1 Berufsgenossenschaftliches Universitätsklinikum Bochum Bergmannsheil, Department of Neurology, Bochum, Germany.

Background Hypnic headache is a rare primary headache disorder with a few hundred described cases so far. Due to the fact that this headache disease is rare, there are no placebo-controlled oral medication studies. After all reported oral medication failed to control pain symptoms of a hypnic headache disease, we were able to reduce pain intensity and frequency via two greater occipital nerve (GON) blocks. Case We report on a 74-year-old patient diagnosed with hypnic headache in our headache outpatient department two years ago. Over a course of nine months none of the recommended oral drugs had an effect in pain alleviation and we decided to try an occipital nerve injection therapy. Two GON-blocks then led to a stable and significant pain reduction over the course of six months during monthly follow-ups. Conclusion GON block can be a successful therapeutic approach for the treatment of hypnic headache when oral medication fails.
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http://dx.doi.org/10.1177/0333102416653387DOI Listing
September 2017

Polarity-Specific Cortical Effects of Transcranial Direct Current Stimulation in Primary Somatosensory Cortex of Healthy Humans.

Front Hum Neurosci 2016 9;10:208. Epub 2016 May 9.

Department of Neurology, BG-Universitaetsklinikum Bergmannsheil Bochum Bochum, Germany.

Transcranial direct current stimulation (tDCS) is a non-invasive stimulation method that has been shown to modulate the excitability of the motor and visual cortices in human subjects in a polarity dependent manner in previous studies. The aim of our study was to investigate whether anodal and cathodal tDCS can also be used to modulate the excitability of the human primary somatosensory cortex (S1). We measured paired-pulse suppression (PPS) of somatosensory evoked potentials in 36 right-handed volunteers before and after anodal, cathodal, or sham stimulation over the right non-dominant S1. Paired-pulse stimulation of the median nerve was performed at the dominant and non-dominant hand. After anodal tDCS, PPS was reduced in the ipsilateral S1 compared to sham stimulation, indicating an excitatory effect of anodal tDCS. In contrast, PPS in the stimulated left hemisphere was increased after cathodal tDCS, indicating an inhibitory effect of cathodal tDCS. Sham stimulation induced no pre-post differences. Thus, tDCS can be used to modulate the excitability of S1 in polarity-dependent manner, which can be assessed by PPS. An interesting topic for further studies could be the investigation of direct correlations between sensory changes and excitability changes induced by tDCS.
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http://dx.doi.org/10.3389/fnhum.2016.00208DOI Listing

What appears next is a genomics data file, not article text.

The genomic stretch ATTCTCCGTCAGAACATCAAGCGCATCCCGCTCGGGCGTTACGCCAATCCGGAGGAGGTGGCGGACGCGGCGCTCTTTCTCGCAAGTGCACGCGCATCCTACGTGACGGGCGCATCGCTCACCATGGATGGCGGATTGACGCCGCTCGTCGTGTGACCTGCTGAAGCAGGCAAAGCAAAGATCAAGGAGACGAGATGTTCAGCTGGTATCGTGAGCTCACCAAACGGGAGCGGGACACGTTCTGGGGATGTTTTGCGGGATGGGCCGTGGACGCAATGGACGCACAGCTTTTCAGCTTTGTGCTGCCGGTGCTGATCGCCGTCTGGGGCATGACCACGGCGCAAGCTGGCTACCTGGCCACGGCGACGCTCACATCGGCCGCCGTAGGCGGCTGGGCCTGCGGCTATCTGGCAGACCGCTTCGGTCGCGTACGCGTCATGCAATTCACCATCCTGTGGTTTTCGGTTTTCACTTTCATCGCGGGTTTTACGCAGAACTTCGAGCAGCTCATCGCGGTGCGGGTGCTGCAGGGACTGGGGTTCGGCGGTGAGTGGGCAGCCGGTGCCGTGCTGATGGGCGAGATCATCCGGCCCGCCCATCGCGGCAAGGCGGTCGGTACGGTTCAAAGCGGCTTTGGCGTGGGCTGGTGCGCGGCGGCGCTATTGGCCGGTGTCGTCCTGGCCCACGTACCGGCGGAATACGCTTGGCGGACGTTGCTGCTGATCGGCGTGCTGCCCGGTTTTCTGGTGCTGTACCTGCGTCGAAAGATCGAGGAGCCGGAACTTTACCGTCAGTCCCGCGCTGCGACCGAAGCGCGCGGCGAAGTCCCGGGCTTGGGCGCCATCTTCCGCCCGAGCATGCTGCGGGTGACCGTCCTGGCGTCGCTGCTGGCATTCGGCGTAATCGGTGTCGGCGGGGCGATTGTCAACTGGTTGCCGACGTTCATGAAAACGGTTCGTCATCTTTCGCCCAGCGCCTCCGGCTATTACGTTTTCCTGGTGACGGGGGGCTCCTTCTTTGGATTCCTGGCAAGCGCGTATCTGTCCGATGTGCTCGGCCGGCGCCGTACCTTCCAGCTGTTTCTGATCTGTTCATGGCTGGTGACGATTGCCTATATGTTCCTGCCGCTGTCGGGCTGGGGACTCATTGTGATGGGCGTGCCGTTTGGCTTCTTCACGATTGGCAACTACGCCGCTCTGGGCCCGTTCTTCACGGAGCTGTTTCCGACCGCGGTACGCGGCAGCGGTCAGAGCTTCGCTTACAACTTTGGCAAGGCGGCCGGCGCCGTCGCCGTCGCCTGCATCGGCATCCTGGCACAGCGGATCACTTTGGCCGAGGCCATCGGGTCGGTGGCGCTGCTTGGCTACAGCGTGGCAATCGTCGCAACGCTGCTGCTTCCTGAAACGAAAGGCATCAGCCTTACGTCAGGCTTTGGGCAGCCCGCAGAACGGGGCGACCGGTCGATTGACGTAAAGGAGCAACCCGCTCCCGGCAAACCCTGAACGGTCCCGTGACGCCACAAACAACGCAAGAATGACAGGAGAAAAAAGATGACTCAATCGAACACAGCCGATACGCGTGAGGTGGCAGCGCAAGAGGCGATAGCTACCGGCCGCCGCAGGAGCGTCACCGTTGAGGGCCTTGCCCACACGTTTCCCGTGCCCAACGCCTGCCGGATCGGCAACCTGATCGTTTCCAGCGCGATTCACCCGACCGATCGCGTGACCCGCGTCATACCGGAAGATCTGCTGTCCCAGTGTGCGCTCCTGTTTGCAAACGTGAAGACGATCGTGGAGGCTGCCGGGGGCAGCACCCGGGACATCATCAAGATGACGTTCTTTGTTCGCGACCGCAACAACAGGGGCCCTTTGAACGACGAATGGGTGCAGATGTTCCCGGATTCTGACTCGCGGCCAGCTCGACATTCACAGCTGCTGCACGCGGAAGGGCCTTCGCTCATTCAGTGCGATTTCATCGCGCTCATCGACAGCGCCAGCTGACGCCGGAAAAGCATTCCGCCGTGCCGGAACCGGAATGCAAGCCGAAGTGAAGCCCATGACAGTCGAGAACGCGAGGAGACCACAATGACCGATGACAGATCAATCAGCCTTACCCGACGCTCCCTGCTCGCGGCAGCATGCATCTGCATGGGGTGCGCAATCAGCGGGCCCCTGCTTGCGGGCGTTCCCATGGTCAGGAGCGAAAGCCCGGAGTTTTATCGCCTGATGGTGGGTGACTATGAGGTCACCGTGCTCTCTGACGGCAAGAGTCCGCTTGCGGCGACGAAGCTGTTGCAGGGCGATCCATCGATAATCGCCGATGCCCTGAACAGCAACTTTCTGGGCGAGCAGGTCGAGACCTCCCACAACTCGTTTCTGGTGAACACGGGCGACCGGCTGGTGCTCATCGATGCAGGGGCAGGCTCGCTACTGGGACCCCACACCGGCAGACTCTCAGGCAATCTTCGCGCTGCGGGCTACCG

http://www.ncbi.nlm.nih.gov/pmc/articles/PMC4860403PMC
May 2016

Muscle imaging data in late-onset Pompe disease reveal a correlation between the pre-existing degree of lipomatous muscle alterations and the efficacy of long-term enzyme replacement therapy.

Mol Genet Metab Rep 2015 Jun 21;3:58-64. Epub 2015 Apr 21.

Department of Neurology, Heimer Institute for Muscle Research, University Hospital Bergmannsheil, Ruhr-University, Bochum, Germany.

Background: Late-onset Pompe disease (LOPD) is a metabolic myopathy caused by mutations in GAA and characterized by proximal muscle weakness and respiratory insufficiency. There is evidence from clinical studies that enzyme replacement therapy (ERT) with human recombinant alpha-glucosidase improves motor performance and respiratory function in LOPD.

Objective: We analyzed quantitative muscle MRI data of lower limbs to evaluate the effects of long-term ERT on muscle parameters.

Methods: Three symptomatic LOPD patients who received ERT for five years and four untreated presymptomatic LOPD patients were included in the study. T1-weighted MRI images were used to determine volumes of thigh and lower leg muscles. In addition, mean gray values of eight individual thigh muscles were calculated to assess the degree of lipomatous muscle alterations.

Results: We detected a decrease in thigh muscle volume of 6.7% (p < 0.001) and an increase in lower leg muscle volume of 8.2% (p = 0.049) after five years of ERT. Analysis of individual thigh muscles revealed a positive correlation between the degree of lipomatous muscle alterations at baseline and the increase of gray values after five years of ERT (R(2) = 0.68, p < 0.001). Muscle imaging in presymptomatic patients showed in one case pronounced lipomatous alteration of the adductor magnus muscle and mild to moderate changes in further thigh muscles.

Conclusions: The results demonstrate that fatty muscle degeneration can occur before clinical manifestation of muscle weakness and suggest that mildly affected muscles may respond better to ERT treatment than severely involved muscles. If these findings can be validated by further studies, it should be discussed if muscle alterations detected by muscle MRI may be an objective sign of disease manifestation justifying an early start of ERT in clinically asymptomatic patients in order to improve the long-term outcome.
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http://dx.doi.org/10.1016/j.ymgmr.2015.03.010DOI Listing
http://www.ncbi.nlm.nih.gov/pmc/articles/PMC4750633PMC
June 2015